Shovana Narayan

Telling stories through Dance: An evening with renowned Kathak maestro, Padmashree Shovana Narayan

A summary of the lecture
by Sridevi Prasad, ISAS Program & Publications Assistant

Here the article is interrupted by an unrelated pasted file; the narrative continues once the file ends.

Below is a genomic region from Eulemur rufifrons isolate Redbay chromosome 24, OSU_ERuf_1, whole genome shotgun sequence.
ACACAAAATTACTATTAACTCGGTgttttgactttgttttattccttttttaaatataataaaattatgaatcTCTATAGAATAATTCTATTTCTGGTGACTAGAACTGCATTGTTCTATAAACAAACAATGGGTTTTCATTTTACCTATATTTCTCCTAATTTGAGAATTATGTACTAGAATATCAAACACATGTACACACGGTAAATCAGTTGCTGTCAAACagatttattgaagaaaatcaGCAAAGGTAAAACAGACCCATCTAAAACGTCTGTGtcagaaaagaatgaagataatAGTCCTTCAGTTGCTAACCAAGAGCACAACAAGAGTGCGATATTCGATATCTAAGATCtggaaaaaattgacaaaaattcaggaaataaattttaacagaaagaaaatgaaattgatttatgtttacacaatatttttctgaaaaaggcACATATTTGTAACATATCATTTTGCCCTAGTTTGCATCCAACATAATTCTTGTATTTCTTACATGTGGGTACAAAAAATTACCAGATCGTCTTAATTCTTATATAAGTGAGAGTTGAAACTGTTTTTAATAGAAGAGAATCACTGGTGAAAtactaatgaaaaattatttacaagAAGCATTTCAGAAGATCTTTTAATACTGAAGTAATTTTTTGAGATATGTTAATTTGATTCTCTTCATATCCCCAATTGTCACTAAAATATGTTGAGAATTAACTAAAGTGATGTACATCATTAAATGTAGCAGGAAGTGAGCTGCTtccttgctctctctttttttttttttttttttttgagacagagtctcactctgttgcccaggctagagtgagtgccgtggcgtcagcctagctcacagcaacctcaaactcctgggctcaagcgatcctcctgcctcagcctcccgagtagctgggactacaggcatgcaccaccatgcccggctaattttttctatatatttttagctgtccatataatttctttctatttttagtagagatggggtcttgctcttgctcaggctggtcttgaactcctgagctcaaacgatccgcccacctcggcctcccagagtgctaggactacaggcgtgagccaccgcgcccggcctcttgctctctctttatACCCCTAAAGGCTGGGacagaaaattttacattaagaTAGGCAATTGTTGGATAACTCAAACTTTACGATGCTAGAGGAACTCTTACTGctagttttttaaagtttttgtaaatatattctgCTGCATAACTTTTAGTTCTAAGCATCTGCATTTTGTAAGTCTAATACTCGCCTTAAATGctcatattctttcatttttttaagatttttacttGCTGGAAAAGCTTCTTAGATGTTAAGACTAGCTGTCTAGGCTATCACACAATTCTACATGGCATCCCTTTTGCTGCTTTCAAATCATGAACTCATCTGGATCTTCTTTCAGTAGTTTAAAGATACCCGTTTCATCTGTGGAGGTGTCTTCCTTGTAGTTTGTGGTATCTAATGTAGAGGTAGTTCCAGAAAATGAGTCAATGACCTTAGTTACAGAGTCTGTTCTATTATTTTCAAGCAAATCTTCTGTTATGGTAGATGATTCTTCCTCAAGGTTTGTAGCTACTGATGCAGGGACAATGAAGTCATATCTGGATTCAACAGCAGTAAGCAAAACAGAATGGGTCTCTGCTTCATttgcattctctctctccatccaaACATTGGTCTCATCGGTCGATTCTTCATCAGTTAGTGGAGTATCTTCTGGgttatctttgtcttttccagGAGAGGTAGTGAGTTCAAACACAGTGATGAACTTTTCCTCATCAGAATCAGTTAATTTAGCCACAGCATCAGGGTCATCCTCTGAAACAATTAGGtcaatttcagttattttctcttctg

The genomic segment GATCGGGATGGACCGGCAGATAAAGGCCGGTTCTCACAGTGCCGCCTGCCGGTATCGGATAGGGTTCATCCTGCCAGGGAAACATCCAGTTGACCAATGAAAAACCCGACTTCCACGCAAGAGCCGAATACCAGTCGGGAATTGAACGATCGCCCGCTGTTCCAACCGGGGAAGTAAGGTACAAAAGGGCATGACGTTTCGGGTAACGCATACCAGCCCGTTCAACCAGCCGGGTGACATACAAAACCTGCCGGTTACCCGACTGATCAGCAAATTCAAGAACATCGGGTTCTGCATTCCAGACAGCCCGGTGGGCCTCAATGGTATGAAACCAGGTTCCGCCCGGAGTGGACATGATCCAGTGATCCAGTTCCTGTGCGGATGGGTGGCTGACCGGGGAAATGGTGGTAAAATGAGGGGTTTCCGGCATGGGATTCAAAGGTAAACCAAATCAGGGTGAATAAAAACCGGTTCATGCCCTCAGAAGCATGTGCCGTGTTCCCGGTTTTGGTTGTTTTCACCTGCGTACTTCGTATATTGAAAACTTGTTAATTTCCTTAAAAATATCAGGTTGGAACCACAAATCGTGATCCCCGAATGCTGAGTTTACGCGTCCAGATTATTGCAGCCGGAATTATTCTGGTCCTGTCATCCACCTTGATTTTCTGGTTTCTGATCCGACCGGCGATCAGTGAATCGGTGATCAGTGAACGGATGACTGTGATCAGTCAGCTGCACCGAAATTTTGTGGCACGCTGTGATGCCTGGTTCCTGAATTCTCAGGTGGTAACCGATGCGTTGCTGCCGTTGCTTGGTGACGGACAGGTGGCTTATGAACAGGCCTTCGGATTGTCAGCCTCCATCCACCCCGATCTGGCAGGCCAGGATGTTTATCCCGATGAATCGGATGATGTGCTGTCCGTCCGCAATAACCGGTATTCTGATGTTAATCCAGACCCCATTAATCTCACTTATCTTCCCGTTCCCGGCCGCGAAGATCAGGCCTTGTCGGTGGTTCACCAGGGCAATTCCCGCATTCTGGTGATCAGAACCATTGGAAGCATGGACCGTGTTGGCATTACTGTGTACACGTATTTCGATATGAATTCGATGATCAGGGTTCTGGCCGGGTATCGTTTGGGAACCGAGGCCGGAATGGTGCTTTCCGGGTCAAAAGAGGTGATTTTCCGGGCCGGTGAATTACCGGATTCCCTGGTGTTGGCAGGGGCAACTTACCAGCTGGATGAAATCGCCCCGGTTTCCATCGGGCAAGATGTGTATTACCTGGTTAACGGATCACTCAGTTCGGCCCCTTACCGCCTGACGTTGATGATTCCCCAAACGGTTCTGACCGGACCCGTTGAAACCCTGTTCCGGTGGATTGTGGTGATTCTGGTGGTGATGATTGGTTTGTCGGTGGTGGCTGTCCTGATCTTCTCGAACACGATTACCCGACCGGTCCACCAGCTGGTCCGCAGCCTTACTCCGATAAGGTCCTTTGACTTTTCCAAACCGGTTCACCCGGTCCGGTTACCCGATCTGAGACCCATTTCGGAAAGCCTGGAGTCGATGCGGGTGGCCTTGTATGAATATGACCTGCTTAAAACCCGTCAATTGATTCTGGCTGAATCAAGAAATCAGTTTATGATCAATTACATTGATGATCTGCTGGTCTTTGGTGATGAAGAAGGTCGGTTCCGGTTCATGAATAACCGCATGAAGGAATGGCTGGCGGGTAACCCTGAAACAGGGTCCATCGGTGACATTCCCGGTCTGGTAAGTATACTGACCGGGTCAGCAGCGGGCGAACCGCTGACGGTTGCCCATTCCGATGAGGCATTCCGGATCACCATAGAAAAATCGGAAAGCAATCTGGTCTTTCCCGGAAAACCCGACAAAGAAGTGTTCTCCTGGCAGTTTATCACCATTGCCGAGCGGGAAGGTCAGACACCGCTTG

“Ta-thei-thei-tat-dha-dhin-dhin-dha.” Accompanied by two live musicians playing the harmonium and tabla, Padmashree Guru Shovana Narayan graced the stage with a beautiful Kathak performance at an event hosted by the Institute for South Asia Studies on Friday, September 25. Kathak is one of eight dance forms recognized by the Indian government to be a classical dance. Incorporating intricate footwork and descriptive hand gestures, Kathak is an art-form that is used to tell stories. Using ancient sculptures and verses from Hindu texts such as the Mahabharata, Guru Narayan argued that Kathak has been performed for over 2500 years and traced the lineage back to male Brahmin storytellers or Kathaks. Unlike the other Indian classical dance forms, Kathak is unique in that the dancers stay in a vertical stance and not in the traditional aramandi (half-sitting) pose typified in Bharatanatym. During the demonstration, Guru Narayan elegantly performed pieces showcasing the variety of technical maneuvers and expressions present in the Kathak style. Engaging with the audience, she asked members of the audience to identify the animals that she was characterizing through her expressions and movements. In a stunning performance with beautiful abhinaya, Guru Narayan acted out a scene from the Mahabharata, skillfully switching between showing sneaky Shakuni throwing the loaded dice, swaggering Dushasana in his attempts to disrobe Draupadi, and the pleading Draupadi calling out to her savior, Krishna. In another piece, Guru Narayan used her ghungroos to depict a raging thunderstorm and to show the different wave properties between low tide and high tide. Ending the show, Guru Shovana Narayan brought two of her disciples on stage to dance with her, exemplifying that her legacy will be passed on to generations to come.